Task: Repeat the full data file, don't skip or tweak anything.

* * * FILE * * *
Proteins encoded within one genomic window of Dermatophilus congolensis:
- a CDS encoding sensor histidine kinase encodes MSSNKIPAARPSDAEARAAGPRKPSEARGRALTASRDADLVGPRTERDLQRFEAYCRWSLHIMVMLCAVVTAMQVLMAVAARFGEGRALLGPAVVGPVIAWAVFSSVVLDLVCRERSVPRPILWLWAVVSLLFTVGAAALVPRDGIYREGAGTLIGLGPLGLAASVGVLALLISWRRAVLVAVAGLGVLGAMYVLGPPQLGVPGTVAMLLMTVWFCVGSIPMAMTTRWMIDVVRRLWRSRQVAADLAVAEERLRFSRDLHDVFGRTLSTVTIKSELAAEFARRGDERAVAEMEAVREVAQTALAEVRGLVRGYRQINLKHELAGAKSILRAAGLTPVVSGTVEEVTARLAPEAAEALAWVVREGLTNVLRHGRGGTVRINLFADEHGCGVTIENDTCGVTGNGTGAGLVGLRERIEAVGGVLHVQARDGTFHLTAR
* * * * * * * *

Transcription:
Proteins encoded within one genomic window of Dermatophilus congolensis:
- a CDS encoding sensor histidine kinase encodes MSSNKIPAARPSDAEARAAGPRKPSEARGRALTASRDADLVGPRTERDLQRFEAYCRWSLHIMVMLCAVVTAMQVLMAVAARFGEGRALLGPAVVGPVIAWAVFSSVVLDLVCRERSVPRPILWLWAVVSLLFTVGAAALVPRDGIYREGAGTLIGLGPLGLAASVGVLALLISWRRAVLVAVAGLGVLGAMYVLGPPQLGVPGTVAMLLMTVWFCVGSIPMAMTTRWMIDVVRRLWRSRQVAADLAVAEERLRFSRDLHDVFGRTLSTVTIKSELAAEFARRGDERAVAEMEAVREVAQTALAEVRGLVRGYRQINLKHELAGAKSILRAAGLTPVVSGTVEEVTARLAPEAAEALAWVVREGLTNVLRHGRGGTVRINLFADEHGCGVTIENDTCGVTGNGTGAGLVGLRERIEAVGGVLHVQARDGTFHLTAR